India Hate Lab (IHL)

Harvesting Hate: The Impact of Hate Speech in Rural India

By Deeksha Udupa

Parth M.N. is an award-winning journalist who reports on marginalized communities and social inequality in rural India for various Indian and international publications. In light of the surge in hate speech incidents, communal tensions, and violence, Parth M.N. shares insights into the ground realities of communal disharmony and the proliferation of hate speech in rural India. 

The conversation, edited for length and clarity, is as below.

Deeksha Udupa: You have reported extensively on anti-minority hate in rural India. How would you describe the nature and climate of hate in rural India? 

Parth MN: It is widespread, it is quite consistent, and it is concerted. One of the biggest things that I have noticed while traveling through rural India and particularly Maharashtra in the last one and a half years is that the smaller groups have made a concerted effort to keep the pot boiling (so the communal tensions are bubbling) in smaller villages. Since this remains within smaller villages and does not always lead to riots, it doesn’t make headlines. But at the end of the day, these issues continue, and few even culminate into riots. There is no doubt that regular rallies and speeches are being delivered to keep the communal tensions bubbling and polarize the atmosphere. 

DU: How would you describe the link between hate speech, hate crimes, and communal violence?

PMN: It is quite clear. There is hate speech, and within the next few days, the riot unfolds in that area. So, you can clearly see the modus operandi of right-wing groups. They worsen tensions through these Whatsapp forwards; more often than not, whenever there is a communal assault, you will find a communally charged hate speech being delivered by some right-wing leader in that village preceding that communal instance. You can clearly link the two. There is no doubt that hate speech is culminating in hate crimes.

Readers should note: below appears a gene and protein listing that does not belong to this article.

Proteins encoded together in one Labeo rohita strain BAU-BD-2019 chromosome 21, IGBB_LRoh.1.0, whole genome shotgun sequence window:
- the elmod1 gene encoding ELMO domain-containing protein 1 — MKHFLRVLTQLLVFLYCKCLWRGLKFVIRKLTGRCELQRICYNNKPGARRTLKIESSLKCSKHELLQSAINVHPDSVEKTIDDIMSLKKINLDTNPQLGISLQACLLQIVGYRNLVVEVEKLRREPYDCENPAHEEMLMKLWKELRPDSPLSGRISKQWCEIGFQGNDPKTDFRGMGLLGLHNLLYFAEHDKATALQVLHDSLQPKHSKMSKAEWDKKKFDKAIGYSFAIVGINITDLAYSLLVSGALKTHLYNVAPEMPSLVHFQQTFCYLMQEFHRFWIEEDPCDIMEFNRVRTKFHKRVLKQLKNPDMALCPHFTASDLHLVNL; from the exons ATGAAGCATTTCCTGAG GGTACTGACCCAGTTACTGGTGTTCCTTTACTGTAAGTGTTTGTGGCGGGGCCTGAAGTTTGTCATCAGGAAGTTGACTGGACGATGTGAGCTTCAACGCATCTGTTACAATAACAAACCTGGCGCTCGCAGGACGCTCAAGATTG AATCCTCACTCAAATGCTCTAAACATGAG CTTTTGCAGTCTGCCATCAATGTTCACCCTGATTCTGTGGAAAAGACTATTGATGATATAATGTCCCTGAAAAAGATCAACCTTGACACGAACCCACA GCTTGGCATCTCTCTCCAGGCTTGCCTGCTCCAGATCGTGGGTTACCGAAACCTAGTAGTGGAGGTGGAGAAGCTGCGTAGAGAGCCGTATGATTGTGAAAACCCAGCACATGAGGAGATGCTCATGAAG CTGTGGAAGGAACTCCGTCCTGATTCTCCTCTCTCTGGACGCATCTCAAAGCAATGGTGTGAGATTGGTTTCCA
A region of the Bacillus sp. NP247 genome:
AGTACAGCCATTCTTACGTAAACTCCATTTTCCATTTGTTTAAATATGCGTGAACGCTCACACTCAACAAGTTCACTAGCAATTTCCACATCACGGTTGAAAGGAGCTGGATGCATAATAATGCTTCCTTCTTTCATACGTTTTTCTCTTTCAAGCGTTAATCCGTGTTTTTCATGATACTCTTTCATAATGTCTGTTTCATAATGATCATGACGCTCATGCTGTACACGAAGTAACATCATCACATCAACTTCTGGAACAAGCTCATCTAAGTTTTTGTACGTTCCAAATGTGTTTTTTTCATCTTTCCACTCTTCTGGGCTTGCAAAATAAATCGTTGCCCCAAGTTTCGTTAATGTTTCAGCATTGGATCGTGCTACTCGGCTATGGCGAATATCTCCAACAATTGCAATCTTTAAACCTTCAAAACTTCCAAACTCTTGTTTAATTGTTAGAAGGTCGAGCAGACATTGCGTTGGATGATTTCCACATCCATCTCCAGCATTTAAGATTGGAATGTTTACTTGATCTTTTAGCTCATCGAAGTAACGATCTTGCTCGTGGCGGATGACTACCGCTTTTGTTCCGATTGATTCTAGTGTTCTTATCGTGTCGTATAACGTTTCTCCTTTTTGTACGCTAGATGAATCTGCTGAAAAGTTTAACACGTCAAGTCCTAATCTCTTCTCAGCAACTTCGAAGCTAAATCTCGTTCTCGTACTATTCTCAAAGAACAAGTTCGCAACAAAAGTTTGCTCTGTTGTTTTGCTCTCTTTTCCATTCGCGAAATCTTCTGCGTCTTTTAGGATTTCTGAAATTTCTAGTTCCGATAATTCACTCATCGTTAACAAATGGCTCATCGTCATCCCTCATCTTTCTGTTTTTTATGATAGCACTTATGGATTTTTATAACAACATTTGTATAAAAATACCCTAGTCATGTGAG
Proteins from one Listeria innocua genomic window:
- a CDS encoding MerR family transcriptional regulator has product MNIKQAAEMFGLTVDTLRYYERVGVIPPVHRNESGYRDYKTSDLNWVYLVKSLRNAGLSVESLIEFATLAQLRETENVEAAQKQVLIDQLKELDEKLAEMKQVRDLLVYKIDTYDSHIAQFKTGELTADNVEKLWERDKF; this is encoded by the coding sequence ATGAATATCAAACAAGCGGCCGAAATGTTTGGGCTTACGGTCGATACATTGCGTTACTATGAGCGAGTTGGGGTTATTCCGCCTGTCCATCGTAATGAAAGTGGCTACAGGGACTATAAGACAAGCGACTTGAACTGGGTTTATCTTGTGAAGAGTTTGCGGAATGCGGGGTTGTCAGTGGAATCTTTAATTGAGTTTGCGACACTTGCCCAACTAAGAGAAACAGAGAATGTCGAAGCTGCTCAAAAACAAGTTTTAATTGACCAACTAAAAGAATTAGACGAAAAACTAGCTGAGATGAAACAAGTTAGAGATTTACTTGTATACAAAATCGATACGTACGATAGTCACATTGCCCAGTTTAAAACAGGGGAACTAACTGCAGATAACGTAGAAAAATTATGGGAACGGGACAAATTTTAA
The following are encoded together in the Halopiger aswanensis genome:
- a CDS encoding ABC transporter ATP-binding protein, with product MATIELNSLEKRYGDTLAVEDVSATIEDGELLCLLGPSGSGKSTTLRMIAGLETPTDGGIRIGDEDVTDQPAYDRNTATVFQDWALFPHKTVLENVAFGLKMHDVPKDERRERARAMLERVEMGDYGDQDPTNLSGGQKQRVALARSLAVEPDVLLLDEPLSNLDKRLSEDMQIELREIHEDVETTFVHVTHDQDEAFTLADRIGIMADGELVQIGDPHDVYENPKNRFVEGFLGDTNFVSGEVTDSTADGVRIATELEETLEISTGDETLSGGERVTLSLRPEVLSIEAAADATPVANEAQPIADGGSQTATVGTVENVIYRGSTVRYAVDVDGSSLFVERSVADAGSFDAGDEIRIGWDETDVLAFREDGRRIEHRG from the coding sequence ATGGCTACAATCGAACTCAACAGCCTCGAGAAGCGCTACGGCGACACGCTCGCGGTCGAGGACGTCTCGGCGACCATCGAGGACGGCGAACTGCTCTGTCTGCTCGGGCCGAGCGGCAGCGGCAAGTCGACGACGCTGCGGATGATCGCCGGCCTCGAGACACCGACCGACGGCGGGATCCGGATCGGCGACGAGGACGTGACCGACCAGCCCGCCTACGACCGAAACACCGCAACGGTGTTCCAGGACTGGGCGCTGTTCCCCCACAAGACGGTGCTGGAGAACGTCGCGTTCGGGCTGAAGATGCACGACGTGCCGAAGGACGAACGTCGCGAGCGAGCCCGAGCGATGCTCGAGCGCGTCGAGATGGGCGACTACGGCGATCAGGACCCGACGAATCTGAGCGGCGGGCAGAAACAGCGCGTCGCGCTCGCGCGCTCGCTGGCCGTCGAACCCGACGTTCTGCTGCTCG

DU: Who are the purveyors of hate, especially when it comes to stoking anti-minority sentiments in rural India? What benefit do they drive out of it? 

PMN: These are all groups, particularly the right-wing groups that have existed for the longest time. They all enjoy political patronage. They are close to local BJP leaders and even state-level BJP leaders. They have existed for the longest time, but now because of the patronage that they enjoy and the support from the law enforcement that they benefit from, they’ve become louder and more active. In Maharashtra, for example, organizations like Shiv Pratishthan Hindustan, Hindu Ekta, Hindu Rashtra Sena, Sanatan Sanstha, of course, there is Bajrang Dal, Vishwa Hindu Parishad — all of these groups have been active. In fact, Sanatan Sanstha has been accused of the murder of four rationalists. In the last ten years, many of their activities have increased multifold. 

DU: As significant part of rural India has access to the internet, what role does social media play in spreading this hate, especially platforms like WhatsApp, Facebook, YouTube, Twitter, and Instagram?

PMN: Everything is happening because of social media. Without social media, I don’t think the right-wing would be so intense and so effective. They’ve kept a parallel surveillance system of Muslim social media handles, so whenever they upload a photo of Aurangzeb or Tipu Sultan, for example,  someone is always keeping an eye on what they upload and what they don’t upload. So, on one side, there is a parallel surveillance system, and on the other side, you will find Hindus pretending to be Muslims on social media to land them in trouble. And of course, there are screenshots—most of the time, they are morphed—that are widely circulated across WhatsApp groups.This is used for polarization and to create a conducive atmosphere for rallies and protests where they deliver hate speeches, calls for economic boycotts, and extermination of Muslims.  This eventually leads to deadly attacks.